Yet whenever someone cool on Twitter calls something corny, it’s devastating. The Discourse around Hamilton returned to the timeline in full force once again, as a filmed performance of the original cast hit Disney’s latest attempt to own your eyeballs. And the timeline was there to remind us that Hamilton, a musical with people singing a story the entire time while dancing in period costume, is corny.
Look, musicals are inherently corny. I used to sing (and poorly act) in them over 20 years ago in high school when, to flex and stretch my creativity, I had little interest in marching band or choir and didn’t have the chops to play in the (all-white) jazz band. Musical theater kids think they’re cool; everyone else disagrees.
Watching the first half of Hamilton this past weekend (hey, it’s hard to watch 2.5 hours of anything with a toddler) for the first time, that old feeling came back: Yes, this is silly, but also thrilling. Daveed Diggs — the dude from Clipping, mind y’all — is electrifying. Renée Elise Goldsberry gives a nuanced, difficult performance unlike anything I’ve seen on the screen. Jonathan Groff’s King George III is delightfully dopey — “You’ll Be Back” is classic ’60s Britpop. Leslie Odom Jr. plays Aaron Burr like Judas Iscariot in Jesus Christ Superstar — you empathize and fight against him.
I was extremely charmed, but also mindful of the criticism that came back — less corny, more damning. Tracy Clayon, a fan who admits that Hamilton is a flawed musical about flawed people, had a good thread about the need for context around the Founding Fathers as slaveholders. And, to be honest, this should just become standard practice: to consider and confront the complicated and often racist/sexist history built into popular culture. Doesn’t mean you can’t like problematic pop songs or movies or books, just know where it comes from.
Lin-Manuel Miranda, like the self-conscious musical theater kid he is, took the criticism to heart:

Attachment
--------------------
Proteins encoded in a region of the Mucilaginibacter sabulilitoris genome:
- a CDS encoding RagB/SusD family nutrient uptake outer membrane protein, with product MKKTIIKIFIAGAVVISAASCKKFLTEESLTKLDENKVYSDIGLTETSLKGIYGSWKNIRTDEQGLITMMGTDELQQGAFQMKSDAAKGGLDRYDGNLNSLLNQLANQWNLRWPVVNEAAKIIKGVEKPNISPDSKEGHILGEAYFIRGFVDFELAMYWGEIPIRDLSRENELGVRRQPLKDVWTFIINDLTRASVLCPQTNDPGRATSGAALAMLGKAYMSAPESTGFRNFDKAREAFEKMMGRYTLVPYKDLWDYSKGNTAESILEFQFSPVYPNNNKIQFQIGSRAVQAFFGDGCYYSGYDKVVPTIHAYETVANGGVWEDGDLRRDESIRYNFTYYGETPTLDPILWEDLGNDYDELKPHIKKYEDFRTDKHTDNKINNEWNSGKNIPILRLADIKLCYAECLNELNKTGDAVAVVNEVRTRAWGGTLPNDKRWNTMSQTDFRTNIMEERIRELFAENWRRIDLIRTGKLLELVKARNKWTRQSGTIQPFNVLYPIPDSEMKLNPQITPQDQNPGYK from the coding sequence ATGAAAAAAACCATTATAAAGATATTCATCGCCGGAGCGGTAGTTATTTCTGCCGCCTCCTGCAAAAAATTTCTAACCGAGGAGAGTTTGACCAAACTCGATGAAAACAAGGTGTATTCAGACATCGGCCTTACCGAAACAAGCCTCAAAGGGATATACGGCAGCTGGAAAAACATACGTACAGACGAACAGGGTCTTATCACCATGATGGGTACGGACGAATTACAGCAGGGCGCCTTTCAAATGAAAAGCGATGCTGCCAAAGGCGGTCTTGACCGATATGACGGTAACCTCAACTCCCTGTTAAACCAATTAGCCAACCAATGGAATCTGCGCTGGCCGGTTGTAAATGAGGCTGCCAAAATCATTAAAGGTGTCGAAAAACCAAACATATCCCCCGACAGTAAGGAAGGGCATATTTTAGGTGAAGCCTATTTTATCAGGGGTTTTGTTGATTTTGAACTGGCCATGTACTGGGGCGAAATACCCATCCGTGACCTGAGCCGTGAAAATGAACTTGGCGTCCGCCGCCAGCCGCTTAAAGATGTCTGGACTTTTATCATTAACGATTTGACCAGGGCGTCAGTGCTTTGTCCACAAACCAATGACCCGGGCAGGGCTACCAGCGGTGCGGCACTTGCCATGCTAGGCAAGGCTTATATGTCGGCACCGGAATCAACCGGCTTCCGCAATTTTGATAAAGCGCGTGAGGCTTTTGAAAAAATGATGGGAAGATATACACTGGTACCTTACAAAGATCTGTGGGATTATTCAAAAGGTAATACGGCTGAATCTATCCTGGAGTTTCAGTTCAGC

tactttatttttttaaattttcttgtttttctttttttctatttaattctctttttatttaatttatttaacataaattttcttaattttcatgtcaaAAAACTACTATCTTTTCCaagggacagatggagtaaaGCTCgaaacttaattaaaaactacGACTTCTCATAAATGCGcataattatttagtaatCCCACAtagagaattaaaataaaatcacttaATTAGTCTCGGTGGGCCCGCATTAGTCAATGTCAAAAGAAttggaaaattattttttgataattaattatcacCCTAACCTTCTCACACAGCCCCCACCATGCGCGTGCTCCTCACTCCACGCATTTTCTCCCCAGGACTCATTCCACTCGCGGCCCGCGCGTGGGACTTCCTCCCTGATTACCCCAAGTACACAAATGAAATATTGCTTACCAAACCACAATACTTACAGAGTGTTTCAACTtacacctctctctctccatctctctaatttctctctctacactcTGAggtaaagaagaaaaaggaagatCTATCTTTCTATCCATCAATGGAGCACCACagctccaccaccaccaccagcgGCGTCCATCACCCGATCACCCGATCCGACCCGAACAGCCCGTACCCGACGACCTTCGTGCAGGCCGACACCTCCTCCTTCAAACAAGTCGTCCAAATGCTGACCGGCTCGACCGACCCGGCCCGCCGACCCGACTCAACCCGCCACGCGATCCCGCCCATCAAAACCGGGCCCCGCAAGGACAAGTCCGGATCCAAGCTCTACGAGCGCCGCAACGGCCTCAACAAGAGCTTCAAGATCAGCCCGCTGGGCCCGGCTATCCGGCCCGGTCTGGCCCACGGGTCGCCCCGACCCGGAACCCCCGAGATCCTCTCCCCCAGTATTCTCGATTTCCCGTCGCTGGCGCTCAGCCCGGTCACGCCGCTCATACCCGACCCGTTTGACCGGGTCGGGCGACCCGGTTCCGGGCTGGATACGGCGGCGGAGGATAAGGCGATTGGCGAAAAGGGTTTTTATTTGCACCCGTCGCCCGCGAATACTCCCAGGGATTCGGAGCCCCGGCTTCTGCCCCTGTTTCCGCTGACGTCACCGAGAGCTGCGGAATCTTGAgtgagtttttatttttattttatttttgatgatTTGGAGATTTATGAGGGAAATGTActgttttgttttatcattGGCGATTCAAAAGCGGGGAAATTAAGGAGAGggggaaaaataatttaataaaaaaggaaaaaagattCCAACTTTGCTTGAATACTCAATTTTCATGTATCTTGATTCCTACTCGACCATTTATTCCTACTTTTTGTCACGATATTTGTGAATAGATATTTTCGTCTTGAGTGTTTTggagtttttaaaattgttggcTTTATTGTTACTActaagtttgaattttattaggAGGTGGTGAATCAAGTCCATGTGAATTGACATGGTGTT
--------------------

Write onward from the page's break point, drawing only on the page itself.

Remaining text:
tracy clayton aka CHUBBA BEEF @brokeymcpovertyim late w the hamilton criticism stuff & im clearly biased but.. i really like that this conversation is happening. hamilton the play and the movie were given to us in two different worlds & our willingness to interrogate things in this way feels like a clear sign of change
I’ve still got another hour and a half of Hamilton to watch, but for now, the Destiny’s Child-indebted “Helpless” is on a loop forever. — Lars Gotrich
(Note: Some of these albums can only be found on Bandcamp, so click the links to explore!)
THÆTAS, Shrines to Absurdity (Maggot Stomp): Don’t get me wrong, I love a dumb death metal album as much as the next black-t-shirted longhair, but I also love the highfalutin shred of a Gorguts-ian Knot. Enter THÆTAS, the why not both GIF of brutal technical death metal. Riffs twist fingers into elongated creatures from The Thing, breakdowns tastefully slam with utmost ignorance, vocals alternate between pig grunts/squeals and undead-bear roars — you know, brutal technical death metal stuff. But every now and again, the band tosses in an irresistible/impossible hook or a pinch harmonic (ever the marker of dumb things to come) that transitions into Cynic-indebted ambient fusion. Sometimes the lizard brain enjoys a good crossword puzzle.
Hum, Inlet (self-released): If you’ve been living under a space rock, Hum is back and has joined the ranks of Reunion Records That Have No Reason To Be This Good (see also: Dinosaur Jr.’s Beyond, American Football’s LP2 and LP3, Celtic Frost’s Monotheist). In this case (and upon a few late-night listens), Inlet not only deepens the promise of Hum’s last two RCA albums but also turns a mirror on nearly three decades of post-metal, -hardcore and -rock bands that owe a major debt to Hum’s gear-nerdy, emo-friendly, metallic shoegaze.
Model Home, One Year (Disciples): Weirdo rap ain’t that weird anymore, but Model Home is. Or at least, vocalist NAPPYNAPPA and noise-maker Patrick Cain excavate rap’s wild spirit of weirdness with more glee than most. There are occasional moments of Auto-Tuned pop perversion (“Push Thru”) or jittery boom-bap (“Faultfinder”), but mostly, One Year strings together a mind-warping, lo-fi bricolage from a year’s worth of mixtapes.